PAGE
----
"Your hair's longer than I remember; and darker. You must be one of those guys whose hair gets dark over the wintertime. That's the way my brother's hair is."

She knelt down and placed her hand on his. She looked at his chin and his nose. It was surprisingly unfamiliar to her. She thought she knew him better than her father or Principal McCarthy, but she could see now that he was a stranger. Despite it, she knew he didn't deserve what he had been put through.

"You're probably wondering why I'm here after everything that's happened. I'm not a bad person, Eric. I didn't accuse you of rape. It was McCarthy, the police chief and my father. They all graduated from Adroitt high school together. They wanted you out of the school system. The school was failing, and they were afraid the best students would leave. I'm scared, Eric. I would never do anything like that. You have to believe me. I know you'd never do anything like that."

She watched his torso move with his breath and remembered the day she found out about the accusation. She had been standing at her locker when the football players questioned her.

"Coach said Eric Cobbs raped you," Terry had said.

"What?" she said.

"Cobbs raped you. That's what Coach said. That's why he's not in school today."

"That's not true."

"Where's Eric then?"

"I don't know."

"If he raped you, why are you here and he's not?"

"He didn't rape me," she had said, her eyes teary. "I don't know what you're talking about." She then ran to the office and called her mother to pick her up. It was like a nightmare, and it was true. Her father -- the school board member -- had helped file the report.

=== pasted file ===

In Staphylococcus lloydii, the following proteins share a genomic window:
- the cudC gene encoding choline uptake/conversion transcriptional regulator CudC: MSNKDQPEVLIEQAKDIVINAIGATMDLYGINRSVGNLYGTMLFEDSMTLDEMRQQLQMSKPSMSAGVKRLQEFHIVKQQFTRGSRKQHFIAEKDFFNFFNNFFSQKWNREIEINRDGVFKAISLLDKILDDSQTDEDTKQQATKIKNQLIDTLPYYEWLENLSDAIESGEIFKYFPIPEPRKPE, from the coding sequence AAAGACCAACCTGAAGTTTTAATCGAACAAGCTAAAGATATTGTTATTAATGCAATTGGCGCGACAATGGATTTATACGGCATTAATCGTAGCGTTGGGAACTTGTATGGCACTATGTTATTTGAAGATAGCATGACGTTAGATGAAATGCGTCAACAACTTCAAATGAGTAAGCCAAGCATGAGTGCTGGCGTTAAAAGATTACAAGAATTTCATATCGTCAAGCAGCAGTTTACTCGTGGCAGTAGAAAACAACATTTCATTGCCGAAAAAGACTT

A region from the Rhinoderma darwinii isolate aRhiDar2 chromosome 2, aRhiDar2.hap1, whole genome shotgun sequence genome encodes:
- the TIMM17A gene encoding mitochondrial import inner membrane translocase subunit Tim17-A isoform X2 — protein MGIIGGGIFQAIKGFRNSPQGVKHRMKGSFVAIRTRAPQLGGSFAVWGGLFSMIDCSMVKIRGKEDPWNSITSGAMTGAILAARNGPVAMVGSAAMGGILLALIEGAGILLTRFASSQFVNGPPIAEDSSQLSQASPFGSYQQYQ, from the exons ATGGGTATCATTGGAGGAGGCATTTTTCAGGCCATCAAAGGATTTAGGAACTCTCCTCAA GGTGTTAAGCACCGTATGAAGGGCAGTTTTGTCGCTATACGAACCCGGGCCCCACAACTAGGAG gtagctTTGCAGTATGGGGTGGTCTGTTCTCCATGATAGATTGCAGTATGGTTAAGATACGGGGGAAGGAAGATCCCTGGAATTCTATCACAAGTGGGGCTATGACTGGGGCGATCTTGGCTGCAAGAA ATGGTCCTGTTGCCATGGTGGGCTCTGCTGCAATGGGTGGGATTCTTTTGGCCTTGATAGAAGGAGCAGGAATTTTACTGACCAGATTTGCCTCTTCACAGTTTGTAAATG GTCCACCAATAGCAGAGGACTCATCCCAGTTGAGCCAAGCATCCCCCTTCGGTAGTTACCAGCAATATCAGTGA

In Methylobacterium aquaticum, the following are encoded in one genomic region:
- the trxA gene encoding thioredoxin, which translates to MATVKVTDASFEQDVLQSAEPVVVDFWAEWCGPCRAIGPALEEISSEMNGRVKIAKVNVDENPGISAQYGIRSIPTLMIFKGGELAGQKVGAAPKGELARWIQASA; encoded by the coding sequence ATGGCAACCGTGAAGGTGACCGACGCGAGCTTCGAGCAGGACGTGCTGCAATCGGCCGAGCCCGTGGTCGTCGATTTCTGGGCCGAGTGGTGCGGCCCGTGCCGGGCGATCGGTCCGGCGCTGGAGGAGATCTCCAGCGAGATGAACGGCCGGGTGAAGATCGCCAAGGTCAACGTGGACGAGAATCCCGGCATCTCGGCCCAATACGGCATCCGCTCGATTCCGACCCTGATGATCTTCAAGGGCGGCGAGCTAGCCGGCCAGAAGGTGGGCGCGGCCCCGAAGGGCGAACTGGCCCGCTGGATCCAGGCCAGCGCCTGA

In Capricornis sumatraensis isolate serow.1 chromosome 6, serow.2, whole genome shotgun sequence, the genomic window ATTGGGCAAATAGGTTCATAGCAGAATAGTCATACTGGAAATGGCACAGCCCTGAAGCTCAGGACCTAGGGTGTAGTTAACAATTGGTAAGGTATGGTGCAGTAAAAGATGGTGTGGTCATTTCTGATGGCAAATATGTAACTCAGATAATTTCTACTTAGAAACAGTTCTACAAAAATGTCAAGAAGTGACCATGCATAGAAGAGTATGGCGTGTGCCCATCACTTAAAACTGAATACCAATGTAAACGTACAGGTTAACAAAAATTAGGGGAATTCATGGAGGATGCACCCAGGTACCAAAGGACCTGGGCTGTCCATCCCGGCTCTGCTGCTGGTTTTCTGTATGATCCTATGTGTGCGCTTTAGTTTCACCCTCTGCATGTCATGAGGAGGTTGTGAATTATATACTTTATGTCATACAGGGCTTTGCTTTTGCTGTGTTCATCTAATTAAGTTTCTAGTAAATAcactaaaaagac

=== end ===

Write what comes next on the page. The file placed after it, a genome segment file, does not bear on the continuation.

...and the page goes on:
She couldn't contain her tears as she looked at Eric.

"There's nothing I can do, Eric," she said. "They won't listen to me. Kemp is the only one who believes that I didn't accuse you of rape. The police won't listen. The school won't listen. What else can I do, Eric? I'm just a kid for God's sake. I'm just a kid caught in the middle of a war."

The next day Lauren ran away from Adroitt. The children were helpless against the power of the three men. There were no checks and balances in Adroitt; not since the Safe Schools Act. The administration could do as they saw fit, and no lawyer good or bad could say otherwise. It was the law. Despite it, Adroitt High School improved on paper; students weren't given vouchers, and when they graduated from Adroitt High, they scurried off to college.

The struggling students, arbitrarily expelled from the school system, could be seen loitering in downtown Adroitt. Cast into the real-world unprepared, many became victims of a growing drug culture, and eventually meth addiction took over the lives of young, uneducated families. As prosperous, educated people continually left Adroitt for better lives, the town's commerce slowly faded, leaving behind a drug infested town with an outstanding, meaningless school.

All the time, Eric lay in the hospice like a hidden monument of hope -- until a final breath passed his lips, and those who struggled like him -- who dared to dream despite their meagerness, accepted their lives, gently packing their hopes into the back of their minds, stowing their dreams away like outgrown clothes.

-- Steven P. Servis

Article © Steven P. Servis. All rights reserved.
Published on 2009-11-23